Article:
Mary Culnan,
Bentley University

H. Bryan Cunningham,
Morgan & Cunningham llC

Doug Curling,
New Kent Capital

Jamela Debelak,
Fordham Law School

Deven Desai,
Princeton University, Center for Information Technology Policy

Lisena DeSantis,
Open Society Institute

Will DeVries,

Carol DiBattiste,

Laura Donohue,
Georgetown Law School

Cynthia Dwork,
Microsoft Research

Catherine Dwyer,
Pace University

Mark Eckenwiler,
U.S. Department of Justice, Criminal Division

Mark Eichorn,

Mary Fan,
American University Washington College of Law & University of Washington School of Law

Asim Fareeduddin,
LexisNexis Group

Henry Farrell,
George Washington University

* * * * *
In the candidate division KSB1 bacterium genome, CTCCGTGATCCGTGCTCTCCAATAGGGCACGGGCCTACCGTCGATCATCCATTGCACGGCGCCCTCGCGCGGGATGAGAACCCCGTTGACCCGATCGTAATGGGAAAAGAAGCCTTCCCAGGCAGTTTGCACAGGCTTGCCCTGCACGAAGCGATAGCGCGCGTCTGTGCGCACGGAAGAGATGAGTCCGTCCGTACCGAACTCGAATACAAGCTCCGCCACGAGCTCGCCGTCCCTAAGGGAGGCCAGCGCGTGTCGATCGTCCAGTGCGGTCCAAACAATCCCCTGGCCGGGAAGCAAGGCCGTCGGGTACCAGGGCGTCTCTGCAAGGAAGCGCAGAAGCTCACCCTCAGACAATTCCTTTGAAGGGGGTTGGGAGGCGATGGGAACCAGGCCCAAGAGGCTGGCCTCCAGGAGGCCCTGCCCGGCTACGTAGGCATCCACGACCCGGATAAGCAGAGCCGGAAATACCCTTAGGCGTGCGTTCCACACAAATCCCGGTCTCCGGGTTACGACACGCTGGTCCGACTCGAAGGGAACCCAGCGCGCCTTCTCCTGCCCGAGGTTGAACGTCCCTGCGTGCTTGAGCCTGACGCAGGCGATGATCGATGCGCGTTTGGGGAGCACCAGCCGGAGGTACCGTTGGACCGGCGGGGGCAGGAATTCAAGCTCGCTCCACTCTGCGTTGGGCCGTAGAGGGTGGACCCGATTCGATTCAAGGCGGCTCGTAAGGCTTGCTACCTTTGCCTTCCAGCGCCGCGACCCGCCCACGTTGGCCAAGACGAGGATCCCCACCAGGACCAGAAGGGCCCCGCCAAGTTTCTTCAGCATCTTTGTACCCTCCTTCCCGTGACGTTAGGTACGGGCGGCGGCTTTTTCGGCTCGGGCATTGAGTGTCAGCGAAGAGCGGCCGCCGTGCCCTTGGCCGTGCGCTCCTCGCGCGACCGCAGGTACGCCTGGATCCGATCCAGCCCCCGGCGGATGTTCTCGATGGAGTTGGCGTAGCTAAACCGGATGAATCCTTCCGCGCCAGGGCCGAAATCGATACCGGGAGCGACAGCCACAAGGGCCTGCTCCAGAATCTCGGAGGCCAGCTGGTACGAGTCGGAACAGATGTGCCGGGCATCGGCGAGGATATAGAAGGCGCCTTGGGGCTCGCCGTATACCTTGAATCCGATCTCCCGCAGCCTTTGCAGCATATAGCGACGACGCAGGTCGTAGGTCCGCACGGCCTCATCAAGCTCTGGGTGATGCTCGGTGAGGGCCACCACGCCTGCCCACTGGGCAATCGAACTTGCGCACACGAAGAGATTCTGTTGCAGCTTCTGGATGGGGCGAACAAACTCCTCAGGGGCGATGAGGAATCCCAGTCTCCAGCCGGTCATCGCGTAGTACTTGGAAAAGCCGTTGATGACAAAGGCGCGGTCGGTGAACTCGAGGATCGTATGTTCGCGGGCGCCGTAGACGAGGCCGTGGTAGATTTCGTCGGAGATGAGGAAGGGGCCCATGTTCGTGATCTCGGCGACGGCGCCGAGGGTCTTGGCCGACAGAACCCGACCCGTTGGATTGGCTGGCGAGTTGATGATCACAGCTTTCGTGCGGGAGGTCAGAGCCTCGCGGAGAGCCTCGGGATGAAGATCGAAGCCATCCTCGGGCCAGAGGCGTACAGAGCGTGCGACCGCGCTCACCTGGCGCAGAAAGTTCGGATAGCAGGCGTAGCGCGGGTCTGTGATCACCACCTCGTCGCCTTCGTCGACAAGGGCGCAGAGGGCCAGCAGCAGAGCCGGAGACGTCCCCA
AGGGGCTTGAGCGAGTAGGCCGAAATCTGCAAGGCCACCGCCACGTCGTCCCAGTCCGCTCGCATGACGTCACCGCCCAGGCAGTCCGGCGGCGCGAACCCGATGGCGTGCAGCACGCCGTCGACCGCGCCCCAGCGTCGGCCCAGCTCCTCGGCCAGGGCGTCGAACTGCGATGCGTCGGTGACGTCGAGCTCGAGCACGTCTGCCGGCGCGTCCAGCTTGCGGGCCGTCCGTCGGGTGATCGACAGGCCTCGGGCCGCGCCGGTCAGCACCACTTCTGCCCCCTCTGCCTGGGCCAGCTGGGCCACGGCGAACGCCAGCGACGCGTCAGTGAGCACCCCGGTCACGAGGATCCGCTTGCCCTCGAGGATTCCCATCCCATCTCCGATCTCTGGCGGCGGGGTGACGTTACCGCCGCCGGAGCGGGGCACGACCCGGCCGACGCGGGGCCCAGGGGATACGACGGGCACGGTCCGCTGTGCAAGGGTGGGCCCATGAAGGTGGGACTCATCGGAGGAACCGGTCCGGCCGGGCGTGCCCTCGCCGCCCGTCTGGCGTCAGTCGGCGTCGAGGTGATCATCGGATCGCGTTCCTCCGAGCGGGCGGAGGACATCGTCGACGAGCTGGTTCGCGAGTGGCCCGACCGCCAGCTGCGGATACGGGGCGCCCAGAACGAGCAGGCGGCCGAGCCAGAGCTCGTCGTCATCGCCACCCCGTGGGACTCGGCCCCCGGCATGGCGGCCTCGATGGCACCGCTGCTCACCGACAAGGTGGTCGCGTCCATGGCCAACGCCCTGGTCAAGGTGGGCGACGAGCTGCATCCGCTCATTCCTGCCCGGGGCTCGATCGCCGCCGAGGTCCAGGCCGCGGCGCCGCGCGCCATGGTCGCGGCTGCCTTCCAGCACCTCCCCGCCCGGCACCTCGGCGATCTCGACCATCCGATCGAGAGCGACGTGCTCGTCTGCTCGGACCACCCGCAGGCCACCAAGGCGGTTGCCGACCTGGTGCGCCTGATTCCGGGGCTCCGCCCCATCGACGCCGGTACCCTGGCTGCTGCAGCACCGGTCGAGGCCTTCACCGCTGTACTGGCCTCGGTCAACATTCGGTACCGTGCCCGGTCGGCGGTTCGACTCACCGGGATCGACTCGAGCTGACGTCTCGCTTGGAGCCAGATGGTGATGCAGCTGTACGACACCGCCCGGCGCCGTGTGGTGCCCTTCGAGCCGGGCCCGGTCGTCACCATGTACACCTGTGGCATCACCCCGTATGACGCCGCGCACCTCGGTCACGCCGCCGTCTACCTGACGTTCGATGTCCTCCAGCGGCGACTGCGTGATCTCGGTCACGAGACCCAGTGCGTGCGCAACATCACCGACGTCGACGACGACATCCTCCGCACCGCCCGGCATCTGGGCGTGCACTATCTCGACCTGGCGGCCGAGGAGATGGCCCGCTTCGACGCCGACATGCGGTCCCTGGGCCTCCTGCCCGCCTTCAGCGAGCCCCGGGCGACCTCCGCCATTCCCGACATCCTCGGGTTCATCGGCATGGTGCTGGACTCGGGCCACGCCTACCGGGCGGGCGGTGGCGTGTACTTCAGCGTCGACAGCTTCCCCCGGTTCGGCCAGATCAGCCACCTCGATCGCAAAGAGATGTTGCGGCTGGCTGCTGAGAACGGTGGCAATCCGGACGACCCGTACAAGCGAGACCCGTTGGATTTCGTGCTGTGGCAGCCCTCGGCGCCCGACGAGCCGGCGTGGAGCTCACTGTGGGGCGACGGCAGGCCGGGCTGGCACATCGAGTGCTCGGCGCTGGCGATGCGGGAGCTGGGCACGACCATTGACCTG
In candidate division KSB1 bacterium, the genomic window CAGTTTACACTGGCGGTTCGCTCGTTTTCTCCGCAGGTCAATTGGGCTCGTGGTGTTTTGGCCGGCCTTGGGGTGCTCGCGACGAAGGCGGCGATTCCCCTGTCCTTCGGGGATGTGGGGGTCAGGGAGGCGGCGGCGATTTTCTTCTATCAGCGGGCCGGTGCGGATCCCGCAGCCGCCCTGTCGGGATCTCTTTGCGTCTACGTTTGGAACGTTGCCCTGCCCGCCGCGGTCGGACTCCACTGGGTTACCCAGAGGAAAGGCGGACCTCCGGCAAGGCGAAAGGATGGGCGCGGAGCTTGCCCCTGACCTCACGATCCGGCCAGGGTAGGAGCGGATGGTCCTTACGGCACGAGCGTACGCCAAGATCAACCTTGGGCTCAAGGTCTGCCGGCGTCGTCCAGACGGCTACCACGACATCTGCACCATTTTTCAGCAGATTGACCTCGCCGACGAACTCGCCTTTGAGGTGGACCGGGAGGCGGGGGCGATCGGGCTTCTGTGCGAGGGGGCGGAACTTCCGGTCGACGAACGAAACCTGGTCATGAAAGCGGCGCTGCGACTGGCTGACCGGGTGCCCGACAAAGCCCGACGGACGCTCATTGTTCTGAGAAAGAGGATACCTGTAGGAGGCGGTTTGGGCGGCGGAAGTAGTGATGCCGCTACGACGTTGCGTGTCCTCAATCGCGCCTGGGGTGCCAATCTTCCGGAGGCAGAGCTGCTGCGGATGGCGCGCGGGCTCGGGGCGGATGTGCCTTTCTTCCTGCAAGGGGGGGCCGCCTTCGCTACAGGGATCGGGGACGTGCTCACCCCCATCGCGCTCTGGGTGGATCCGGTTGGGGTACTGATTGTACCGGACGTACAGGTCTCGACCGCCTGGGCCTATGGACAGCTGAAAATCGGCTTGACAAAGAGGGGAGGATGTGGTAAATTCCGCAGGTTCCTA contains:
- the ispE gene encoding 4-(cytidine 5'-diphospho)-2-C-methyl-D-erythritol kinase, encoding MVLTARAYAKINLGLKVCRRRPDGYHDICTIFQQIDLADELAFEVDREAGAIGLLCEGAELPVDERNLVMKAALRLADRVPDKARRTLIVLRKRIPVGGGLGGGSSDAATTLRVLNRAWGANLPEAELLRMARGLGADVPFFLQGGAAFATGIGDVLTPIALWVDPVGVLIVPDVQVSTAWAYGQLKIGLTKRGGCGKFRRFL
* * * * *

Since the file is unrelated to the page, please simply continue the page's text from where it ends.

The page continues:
Edward Felten,
Princeton University

Darleen Fisher,
National Science Foundation

Tanya Forsheit,
InfoLawGroup LLP

Susan Freiwald,
University of San Francisco School of Law

Louisa Garib,
Office of the Privacy Commissioner of Canada

Loretta Garrison,
Federal Trade Commission

Robert Gellman,
Privacy and Information Policy Consultant

Lauren Gelman,
BlurryEdge Strategies

Nathaniel Good,
Good Research

Marc Groman,
Counsel, House Energy and Commerce Committee

James Grimmelmann,
New York Law School

Jens Grossklags,
Princeton University

Joseph Hall,
UC Berkeley/Princeton

Woodrow Hartzog,
University of North Carolina at Chapel Hill School of Journalism and Mass Communication

Allyson Haynes,
Charleston School of Law

Stephen Henderson,
Widener University School of Law

Steven Hetcher,
Vanderbilt University Law School

Kashmir Hill,
True/Slant and Above the Law

Mike Hintze,

Lance Hoffman,
George Washington University

Marcia Hofmann,
Electronic Frontier Foundation